Maybe it’s because I just finished loading the completely overwhelming school calendar into my schedule, but today’s Daily Post writing prompt got me thinking about school lunch – what to buy, what to send with my kids, and what we ate. Especially what we ate.
The 70’s is not an era known for its cuisine. It was the time of gelatin blocks, frozen mixed vegetables (including the dubious lima bean), and an array of convenience foods best known for promoting the widespread use of MSG.
In keeping with the times, my classmates brought sandwiches that make me cringe now – peanut butter and jelly, peanut butter and marshmallow cream, and my personal favorite, peanut butter and pickle. All served on good, old, spongy white bread that had about as many nutrients in it as the brown paper bag we carried it in.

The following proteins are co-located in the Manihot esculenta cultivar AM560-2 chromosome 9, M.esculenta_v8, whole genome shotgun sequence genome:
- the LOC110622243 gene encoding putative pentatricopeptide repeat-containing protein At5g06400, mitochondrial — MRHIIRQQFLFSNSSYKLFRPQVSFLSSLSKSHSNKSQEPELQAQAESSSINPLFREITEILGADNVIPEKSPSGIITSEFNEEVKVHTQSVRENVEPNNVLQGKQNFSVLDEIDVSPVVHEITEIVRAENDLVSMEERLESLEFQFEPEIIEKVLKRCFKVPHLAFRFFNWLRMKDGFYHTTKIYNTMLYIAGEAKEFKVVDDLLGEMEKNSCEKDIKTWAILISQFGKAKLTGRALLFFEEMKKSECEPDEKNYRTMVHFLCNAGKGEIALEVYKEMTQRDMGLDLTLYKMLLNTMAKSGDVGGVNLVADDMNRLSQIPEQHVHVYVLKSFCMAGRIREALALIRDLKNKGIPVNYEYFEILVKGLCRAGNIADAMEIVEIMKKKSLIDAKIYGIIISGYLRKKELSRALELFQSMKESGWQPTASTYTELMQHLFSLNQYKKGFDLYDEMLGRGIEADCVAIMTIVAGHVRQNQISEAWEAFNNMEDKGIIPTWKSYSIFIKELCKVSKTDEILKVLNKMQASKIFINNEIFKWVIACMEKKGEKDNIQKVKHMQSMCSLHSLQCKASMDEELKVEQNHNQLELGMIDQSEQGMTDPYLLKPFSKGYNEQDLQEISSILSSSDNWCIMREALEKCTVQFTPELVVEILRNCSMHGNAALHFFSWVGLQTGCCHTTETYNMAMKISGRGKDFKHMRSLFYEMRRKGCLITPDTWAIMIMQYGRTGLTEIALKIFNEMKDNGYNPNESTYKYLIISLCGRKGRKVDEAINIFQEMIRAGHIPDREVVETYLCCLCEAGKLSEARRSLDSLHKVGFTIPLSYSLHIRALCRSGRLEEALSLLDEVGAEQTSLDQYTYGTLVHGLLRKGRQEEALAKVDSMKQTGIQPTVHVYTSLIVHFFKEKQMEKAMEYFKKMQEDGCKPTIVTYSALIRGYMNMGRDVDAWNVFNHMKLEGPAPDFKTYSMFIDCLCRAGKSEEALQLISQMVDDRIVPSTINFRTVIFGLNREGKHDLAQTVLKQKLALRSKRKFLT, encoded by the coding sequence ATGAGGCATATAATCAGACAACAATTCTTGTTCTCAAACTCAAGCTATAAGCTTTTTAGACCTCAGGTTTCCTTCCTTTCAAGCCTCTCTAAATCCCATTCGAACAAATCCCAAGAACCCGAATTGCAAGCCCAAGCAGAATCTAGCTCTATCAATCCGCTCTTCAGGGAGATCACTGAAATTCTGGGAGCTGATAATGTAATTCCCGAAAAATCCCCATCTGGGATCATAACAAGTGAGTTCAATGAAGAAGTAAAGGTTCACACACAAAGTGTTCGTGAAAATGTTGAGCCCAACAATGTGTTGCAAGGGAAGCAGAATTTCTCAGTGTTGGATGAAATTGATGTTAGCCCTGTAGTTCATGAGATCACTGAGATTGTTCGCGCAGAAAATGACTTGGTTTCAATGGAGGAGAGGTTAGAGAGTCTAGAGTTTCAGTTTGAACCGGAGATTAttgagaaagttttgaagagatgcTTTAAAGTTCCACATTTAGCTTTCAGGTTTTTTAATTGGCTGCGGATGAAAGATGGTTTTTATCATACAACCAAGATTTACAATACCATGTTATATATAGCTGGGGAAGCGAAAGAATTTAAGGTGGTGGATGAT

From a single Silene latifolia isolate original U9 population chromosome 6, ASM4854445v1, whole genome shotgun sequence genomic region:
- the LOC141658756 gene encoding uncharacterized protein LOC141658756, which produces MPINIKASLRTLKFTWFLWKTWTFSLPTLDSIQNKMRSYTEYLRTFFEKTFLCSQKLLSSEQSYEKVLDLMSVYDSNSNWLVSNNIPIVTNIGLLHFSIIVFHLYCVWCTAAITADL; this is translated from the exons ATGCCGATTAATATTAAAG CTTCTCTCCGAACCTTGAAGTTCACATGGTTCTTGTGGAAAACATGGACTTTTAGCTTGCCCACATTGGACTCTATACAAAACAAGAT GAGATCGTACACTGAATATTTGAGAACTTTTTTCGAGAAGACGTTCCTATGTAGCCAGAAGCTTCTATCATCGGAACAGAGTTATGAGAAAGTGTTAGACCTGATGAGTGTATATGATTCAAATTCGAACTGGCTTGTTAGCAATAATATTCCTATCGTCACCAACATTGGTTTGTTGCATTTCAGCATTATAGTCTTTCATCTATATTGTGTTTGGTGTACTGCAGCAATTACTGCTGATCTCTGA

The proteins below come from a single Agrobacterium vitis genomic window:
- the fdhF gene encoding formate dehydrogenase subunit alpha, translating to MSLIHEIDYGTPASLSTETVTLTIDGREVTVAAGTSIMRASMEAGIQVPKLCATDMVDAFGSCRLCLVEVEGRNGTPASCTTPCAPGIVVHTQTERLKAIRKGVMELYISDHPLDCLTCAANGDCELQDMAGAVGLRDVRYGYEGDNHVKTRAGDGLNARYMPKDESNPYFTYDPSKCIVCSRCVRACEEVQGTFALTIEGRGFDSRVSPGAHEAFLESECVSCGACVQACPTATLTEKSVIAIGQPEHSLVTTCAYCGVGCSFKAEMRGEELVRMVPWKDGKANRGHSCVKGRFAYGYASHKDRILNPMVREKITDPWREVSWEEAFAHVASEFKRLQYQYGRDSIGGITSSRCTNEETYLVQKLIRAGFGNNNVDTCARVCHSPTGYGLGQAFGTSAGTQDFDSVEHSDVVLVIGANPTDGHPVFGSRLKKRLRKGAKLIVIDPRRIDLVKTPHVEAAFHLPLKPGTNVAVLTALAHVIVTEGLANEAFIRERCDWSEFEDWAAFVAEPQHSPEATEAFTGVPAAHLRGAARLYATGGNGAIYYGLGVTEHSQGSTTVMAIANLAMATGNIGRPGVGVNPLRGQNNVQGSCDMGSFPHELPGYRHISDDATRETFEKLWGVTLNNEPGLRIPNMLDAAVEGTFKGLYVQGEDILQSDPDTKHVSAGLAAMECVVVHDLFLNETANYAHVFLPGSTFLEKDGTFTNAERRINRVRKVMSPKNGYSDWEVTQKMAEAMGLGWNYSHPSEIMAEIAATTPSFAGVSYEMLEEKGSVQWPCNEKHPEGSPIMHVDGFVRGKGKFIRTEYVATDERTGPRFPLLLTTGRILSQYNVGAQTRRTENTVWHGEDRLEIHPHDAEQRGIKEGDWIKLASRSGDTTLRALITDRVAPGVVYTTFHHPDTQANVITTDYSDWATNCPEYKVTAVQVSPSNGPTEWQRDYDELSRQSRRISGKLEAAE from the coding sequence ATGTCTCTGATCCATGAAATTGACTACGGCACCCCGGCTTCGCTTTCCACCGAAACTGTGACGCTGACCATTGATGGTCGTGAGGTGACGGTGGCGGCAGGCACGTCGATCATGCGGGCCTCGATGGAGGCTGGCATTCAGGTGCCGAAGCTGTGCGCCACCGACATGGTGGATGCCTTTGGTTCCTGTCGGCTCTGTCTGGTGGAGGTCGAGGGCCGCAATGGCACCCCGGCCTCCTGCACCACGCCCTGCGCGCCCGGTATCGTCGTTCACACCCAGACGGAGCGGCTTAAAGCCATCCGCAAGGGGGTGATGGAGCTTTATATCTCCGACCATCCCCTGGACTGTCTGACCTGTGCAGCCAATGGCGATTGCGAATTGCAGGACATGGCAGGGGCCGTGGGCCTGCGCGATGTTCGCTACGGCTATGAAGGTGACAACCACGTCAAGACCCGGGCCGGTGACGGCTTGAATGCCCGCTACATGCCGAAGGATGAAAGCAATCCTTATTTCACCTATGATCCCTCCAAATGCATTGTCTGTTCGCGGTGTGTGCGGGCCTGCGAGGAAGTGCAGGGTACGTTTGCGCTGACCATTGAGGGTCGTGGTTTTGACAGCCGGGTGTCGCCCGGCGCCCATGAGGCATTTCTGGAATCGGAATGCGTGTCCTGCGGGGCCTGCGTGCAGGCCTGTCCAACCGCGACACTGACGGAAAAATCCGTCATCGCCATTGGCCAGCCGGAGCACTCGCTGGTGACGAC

My kale-loving, grain-eating self can’t quite reconcile my current eating habits to those days, and in truth, I didn’t eat many of these sandwiches. Peanut butter and pickles never made it into our family repertoire, and my mom did not buy marshmallow cream. Instead, I ate a tuna sandwich almost every day of my school career, a habit that followed me into my college years. (Which makes me think that the hazards of consuming mercury have been grossly overstated by public health officials.)
This would seem a more healthful choice if I had not consumed it alongside one of the past-the-sell-date Twinkies we bought at the Hostess outlet store. Oh, and a Delicious apple, the type that has been bred, in my mind, to taste the least like an actual apple. As you see, I cannot play the superiority card here.
My children have many more healthy options. I buy whole-grain bread, and nitrate-free turkey. Pack warm, homemade soup. Make kale chips. Cut up beautiful, organic fruit.
None of which they’ll eat. Even if they have the time to finish their lunches (which they won’t), I have no illusions that given the chance, they’ll trade for a past-the-sell-date Twinkie.